Since your reading this, I can confidently assume that taking beautiful pictures is a goal you have.

While there are tons of useful (even essential) resources, there’s one simple trick that will do wonders for your photography: study the works of other photographers. In fact, this is one of the most common advice in our Photographer of the Month interviews.

Why You Should Study the Work of Others

So why is this so important? What makes this such an effective way of improving your photography?

Think about it. Anyone with success in their field dedicates time to stay inspired and study others. Musicians listen to music that inspires them. Authors read books from their colleagues. Chefs develop their taste by eating other chefs’ food.

So why don’t you spend time viewing the work of other photographers?

There are many benefits of doing so. Not only in order to stay inspired but also to develop your style and photographic vision.

Studying Other Photographers
This shot was inspired by my friend and fellow photographer Stian Klo

Learn What You Need to Improve

Studying the work of your favorite photographers gives you an indication of what you need to work on. It gives you an indication of why your images don’t reflect your vision.

Ask yourself this while viewing their work:

  • What is it about their images that you like better than with your own?
  • What is it that stands out about their images?
  • Why does this image work?

Answering these questions gives you an idea of what you need to work on with your photography. You’ll learn which fields you should put more effort into mastering. Either it’s technical or creative, setting of time to do this will give you a clear roadmap to work with.

Get Inspired

That isn’t the only reason to study other photographer’s work, though. Staying inspired is just as important.

We all have periods where we lack the inspiration, and motivation, to grab the camera and go out photographing. Perhaps you’re in a period like this yourself? Personally, I’ve been in a period where I’ve lacked the inspiration to process my images (which is why the backlog keeps growing!)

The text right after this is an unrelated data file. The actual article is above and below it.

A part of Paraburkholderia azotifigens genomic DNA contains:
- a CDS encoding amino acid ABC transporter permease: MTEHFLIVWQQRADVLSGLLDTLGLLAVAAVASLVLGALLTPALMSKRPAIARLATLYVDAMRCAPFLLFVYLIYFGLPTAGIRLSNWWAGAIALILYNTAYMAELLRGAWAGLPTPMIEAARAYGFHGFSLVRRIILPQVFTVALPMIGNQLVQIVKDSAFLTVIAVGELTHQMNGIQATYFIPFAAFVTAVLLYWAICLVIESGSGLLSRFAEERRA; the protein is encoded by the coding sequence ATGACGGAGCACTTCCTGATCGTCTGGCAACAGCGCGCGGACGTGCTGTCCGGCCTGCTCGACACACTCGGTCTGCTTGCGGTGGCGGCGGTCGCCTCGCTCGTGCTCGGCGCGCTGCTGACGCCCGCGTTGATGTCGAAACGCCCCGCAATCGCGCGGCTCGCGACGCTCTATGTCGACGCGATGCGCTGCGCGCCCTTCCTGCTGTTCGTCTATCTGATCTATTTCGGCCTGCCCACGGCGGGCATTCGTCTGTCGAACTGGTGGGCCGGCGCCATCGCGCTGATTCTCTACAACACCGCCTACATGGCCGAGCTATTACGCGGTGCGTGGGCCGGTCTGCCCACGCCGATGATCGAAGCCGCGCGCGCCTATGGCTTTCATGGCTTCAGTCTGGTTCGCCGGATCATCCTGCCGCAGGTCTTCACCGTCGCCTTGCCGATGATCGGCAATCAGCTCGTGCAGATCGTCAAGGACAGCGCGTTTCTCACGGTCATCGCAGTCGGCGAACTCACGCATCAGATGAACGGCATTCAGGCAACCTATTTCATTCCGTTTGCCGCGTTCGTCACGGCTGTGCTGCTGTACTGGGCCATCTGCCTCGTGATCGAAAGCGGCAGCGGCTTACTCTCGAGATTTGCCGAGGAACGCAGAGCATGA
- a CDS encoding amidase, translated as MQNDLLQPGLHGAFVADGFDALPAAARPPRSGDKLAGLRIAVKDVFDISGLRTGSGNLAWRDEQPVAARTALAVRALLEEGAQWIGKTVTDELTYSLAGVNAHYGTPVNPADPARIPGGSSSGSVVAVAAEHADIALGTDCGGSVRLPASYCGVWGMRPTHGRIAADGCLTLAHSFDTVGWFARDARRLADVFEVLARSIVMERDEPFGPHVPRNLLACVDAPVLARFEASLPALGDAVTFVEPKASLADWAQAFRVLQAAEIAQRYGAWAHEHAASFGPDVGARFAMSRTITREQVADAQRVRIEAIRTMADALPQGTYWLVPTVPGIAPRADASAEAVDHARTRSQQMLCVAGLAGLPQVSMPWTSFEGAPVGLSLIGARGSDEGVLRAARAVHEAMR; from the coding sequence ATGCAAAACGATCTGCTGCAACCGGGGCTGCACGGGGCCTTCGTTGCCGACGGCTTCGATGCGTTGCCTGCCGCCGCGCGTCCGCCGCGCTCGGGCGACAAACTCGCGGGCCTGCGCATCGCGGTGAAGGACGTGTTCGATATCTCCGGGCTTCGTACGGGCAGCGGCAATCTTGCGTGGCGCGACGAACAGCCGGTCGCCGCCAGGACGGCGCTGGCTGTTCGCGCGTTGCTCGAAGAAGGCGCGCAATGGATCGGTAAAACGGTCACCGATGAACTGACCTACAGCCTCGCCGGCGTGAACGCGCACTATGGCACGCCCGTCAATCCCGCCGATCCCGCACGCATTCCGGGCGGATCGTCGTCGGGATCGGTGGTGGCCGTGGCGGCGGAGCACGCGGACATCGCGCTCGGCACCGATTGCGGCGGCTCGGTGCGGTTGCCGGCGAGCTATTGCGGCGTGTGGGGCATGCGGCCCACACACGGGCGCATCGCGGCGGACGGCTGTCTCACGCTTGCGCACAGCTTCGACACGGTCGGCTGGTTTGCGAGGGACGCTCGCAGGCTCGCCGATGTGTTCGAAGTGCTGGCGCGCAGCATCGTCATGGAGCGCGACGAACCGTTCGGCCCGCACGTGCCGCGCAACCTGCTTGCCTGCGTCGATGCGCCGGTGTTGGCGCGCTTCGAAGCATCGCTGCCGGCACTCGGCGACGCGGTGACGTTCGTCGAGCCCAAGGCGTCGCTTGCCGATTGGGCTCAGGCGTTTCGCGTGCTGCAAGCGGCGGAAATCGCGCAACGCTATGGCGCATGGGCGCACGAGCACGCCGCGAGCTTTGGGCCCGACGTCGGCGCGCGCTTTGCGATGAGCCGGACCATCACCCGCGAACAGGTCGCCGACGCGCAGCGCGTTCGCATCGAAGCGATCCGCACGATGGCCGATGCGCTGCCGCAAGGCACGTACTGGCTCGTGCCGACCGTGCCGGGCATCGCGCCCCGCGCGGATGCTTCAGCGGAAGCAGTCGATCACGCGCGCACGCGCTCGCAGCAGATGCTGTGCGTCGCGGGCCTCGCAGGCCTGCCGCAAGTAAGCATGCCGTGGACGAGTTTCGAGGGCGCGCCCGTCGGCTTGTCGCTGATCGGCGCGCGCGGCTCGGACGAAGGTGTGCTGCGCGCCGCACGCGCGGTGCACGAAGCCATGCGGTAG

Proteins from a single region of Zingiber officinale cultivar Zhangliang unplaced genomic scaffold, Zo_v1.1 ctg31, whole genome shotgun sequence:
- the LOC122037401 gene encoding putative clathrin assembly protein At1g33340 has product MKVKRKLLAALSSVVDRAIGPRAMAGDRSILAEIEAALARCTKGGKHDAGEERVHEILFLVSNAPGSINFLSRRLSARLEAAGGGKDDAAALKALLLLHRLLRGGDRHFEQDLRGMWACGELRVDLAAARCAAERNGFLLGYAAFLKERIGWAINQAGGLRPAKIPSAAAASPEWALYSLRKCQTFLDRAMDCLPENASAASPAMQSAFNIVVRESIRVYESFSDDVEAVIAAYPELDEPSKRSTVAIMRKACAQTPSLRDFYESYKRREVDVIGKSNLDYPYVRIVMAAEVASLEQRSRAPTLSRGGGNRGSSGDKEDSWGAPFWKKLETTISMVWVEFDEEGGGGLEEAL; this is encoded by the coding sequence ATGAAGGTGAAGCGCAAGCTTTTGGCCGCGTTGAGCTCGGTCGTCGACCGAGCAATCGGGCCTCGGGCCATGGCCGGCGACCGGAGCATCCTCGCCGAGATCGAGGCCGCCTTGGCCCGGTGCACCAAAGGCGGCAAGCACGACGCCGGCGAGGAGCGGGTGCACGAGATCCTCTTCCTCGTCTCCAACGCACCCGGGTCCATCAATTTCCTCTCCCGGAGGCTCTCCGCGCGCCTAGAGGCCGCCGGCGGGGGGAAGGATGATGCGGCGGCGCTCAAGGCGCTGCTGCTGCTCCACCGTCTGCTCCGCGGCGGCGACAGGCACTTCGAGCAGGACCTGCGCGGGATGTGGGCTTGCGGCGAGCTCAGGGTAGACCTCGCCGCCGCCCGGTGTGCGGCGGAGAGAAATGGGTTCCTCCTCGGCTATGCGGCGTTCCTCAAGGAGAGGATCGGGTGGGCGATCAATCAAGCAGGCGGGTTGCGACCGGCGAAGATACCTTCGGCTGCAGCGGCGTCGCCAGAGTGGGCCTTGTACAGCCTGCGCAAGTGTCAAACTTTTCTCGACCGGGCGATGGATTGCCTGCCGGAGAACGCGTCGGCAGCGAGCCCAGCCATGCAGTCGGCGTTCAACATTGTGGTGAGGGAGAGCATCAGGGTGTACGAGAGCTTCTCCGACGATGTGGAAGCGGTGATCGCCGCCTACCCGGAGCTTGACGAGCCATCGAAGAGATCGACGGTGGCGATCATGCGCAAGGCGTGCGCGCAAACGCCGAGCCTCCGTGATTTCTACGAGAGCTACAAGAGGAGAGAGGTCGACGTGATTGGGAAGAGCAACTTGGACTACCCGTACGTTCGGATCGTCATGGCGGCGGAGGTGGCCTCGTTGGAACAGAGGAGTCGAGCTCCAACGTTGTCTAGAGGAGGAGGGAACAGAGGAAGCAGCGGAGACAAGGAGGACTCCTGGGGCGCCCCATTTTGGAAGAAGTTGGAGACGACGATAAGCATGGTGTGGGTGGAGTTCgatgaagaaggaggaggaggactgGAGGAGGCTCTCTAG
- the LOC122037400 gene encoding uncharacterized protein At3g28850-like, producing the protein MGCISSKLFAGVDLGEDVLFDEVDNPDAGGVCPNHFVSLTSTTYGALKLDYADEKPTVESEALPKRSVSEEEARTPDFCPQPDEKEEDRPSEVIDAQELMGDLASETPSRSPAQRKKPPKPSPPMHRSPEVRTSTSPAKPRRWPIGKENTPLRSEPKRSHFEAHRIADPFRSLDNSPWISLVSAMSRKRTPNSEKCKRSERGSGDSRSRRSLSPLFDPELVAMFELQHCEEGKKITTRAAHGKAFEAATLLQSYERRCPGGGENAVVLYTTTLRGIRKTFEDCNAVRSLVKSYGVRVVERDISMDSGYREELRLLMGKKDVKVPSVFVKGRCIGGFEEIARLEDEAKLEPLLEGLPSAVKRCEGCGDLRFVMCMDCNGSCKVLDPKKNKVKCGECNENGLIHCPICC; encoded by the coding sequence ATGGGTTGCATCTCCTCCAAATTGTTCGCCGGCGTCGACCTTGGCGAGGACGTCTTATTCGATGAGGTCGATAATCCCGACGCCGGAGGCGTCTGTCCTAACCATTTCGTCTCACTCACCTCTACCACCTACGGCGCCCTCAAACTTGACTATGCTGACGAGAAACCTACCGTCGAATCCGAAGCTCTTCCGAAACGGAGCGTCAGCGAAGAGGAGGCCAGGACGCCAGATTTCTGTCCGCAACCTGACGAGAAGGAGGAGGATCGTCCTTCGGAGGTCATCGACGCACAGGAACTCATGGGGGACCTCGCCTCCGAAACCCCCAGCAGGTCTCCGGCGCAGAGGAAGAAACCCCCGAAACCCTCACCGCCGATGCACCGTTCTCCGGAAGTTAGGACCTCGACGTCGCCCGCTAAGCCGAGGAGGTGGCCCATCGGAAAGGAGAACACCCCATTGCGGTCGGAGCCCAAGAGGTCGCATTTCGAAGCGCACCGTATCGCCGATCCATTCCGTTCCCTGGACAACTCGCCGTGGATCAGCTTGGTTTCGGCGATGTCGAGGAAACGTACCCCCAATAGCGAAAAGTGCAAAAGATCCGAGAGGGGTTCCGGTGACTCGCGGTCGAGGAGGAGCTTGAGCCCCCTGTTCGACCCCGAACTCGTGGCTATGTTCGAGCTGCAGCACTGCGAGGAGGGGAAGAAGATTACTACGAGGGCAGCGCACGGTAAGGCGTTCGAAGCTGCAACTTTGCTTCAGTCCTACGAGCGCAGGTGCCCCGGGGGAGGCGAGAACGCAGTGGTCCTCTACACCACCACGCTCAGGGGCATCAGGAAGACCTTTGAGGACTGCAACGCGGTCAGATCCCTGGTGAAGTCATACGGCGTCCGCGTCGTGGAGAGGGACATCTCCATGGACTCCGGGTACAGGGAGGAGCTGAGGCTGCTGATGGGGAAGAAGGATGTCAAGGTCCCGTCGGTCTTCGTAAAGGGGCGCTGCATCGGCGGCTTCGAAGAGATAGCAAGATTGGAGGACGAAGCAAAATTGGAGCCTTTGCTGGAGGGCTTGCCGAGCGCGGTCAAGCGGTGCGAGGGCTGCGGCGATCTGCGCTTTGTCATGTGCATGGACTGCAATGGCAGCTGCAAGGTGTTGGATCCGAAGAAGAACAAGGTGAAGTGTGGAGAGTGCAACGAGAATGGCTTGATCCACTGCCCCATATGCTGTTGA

Study the work of other photographers
David Thompson is a photographer whose work I often visit to get inspired. Image by: David Thompson

Browsing through the websites of photographers I admire is a pleasurable task, especially in these periods. Sure, my motivation doesn’t magically reappear but it gives me inspiration and the small push that I might need to keep going.

Look Beyond the Surface

When I say study the work of others I don’t mean just scrolling through your Instagram feed. Take the time to open the images on your computer (or even better; go to a gallery.)  In order to really benefit from this exercise, you need to view the images in full size.

A cropped and downscaled version viewed on the phone won’t do the trick.

Take the time to really analyze the picture. Try to see why this picture works. What techniques did the photographer use? How did they take advantage of the light? What about the color harmony? Composition?

If you’ve only got 10 minutes to spare it’s better to view only one picture than to browse through their entire gallery. Try to really go into depth and break the image down part-by-part.

There are hundreds of questions and answers you can find by viewing the picture.

Study, Don’t Copy

Studying the work of others is not the same as copying their work. You don’t want to replicate their work. The intent is not to find their tripod marks and process the image with the exact same techniques.

Mimicking or replicating certain effects and creative choices is a good way to learn but do it to develop your own style.

What Now?

I’ve got a task for you: set aside time each day to study the work of your favorite photographers. At the very minimum, you should study one image a day, for the rest of this week. Hopefully, you’re able to turn this into a habit and keep doing it in the future as well.

And no… Viewing images on Instagram or your smartphone does not count. Visit the photographer’s website, on your computer, and view the images in full size. Visiting galleries and studying physical prints will be even better!